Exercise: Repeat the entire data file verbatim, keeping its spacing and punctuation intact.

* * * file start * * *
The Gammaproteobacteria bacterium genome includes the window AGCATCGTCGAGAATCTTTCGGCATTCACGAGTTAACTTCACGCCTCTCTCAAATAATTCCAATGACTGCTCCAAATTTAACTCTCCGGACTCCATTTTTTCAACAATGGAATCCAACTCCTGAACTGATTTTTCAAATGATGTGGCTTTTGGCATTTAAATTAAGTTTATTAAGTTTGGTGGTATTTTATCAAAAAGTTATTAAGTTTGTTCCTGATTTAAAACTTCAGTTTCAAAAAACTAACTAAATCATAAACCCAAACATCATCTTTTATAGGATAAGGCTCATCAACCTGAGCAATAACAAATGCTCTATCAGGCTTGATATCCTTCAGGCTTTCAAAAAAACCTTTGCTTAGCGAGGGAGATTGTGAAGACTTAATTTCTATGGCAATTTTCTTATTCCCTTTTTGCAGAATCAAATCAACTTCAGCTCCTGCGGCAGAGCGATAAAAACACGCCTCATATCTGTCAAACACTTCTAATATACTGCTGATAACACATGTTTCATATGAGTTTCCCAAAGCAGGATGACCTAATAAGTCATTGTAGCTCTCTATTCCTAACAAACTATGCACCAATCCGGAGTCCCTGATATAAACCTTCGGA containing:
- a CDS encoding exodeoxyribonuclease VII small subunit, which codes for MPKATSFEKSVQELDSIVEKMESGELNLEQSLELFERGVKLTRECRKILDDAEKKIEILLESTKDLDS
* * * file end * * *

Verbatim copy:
The Gammaproteobacteria bacterium genome includes the window AGCATCGTCGAGAATCTTTCGGCATTCACGAGTTAACTTCACGCCTCTCTCAAATAATTCCAATGACTGCTCCAAATTTAACTCTCCGGACTCCATTTTTTCAACAATGGAATCCAACTCCTGAACTGATTTTTCAAATGATGTGGCTTTTGGCATTTAAATTAAGTTTATTAAGTTTGGTGGTATTTTATCAAAAAGTTATTAAGTTTGTTCCTGATTTAAAACTTCAGTTTCAAAAAACTAACTAAATCATAAACCCAAACATCATCTTTTATAGGATAAGGCTCATCAACCTGAGCAATAACAAATGCTCTATCAGGCTTGATATCCTTCAGGCTTTCAAAAAAACCTTTGCTTAGCGAGGGAGATTGTGAAGACTTAATTTCTATGGCAATTTTCTTATTCCCTTTTTGCAGAATCAAATCAACTTCAGCTCCTGCGGCAGAGCGATAAAAACACGCCTCATATCTGTCAAACACTTCTAATATACTGCTGATAACACATGTTTCATATGAGTTTCCCAAAGCAGGATGACCTAATAAGTCATTGTAGCTCTCTATTCCTAACAAACTATGCACCAATCCGGAGTCCCTGATATAAACCTTCGGA containing:
- a CDS encoding exodeoxyribonuclease VII small subunit, which codes for MPKATSFEKSVQELDSIVEKMESGELNLEQSLELFERGVKLTRECRKILDDAEKKIEILLESTKDLDS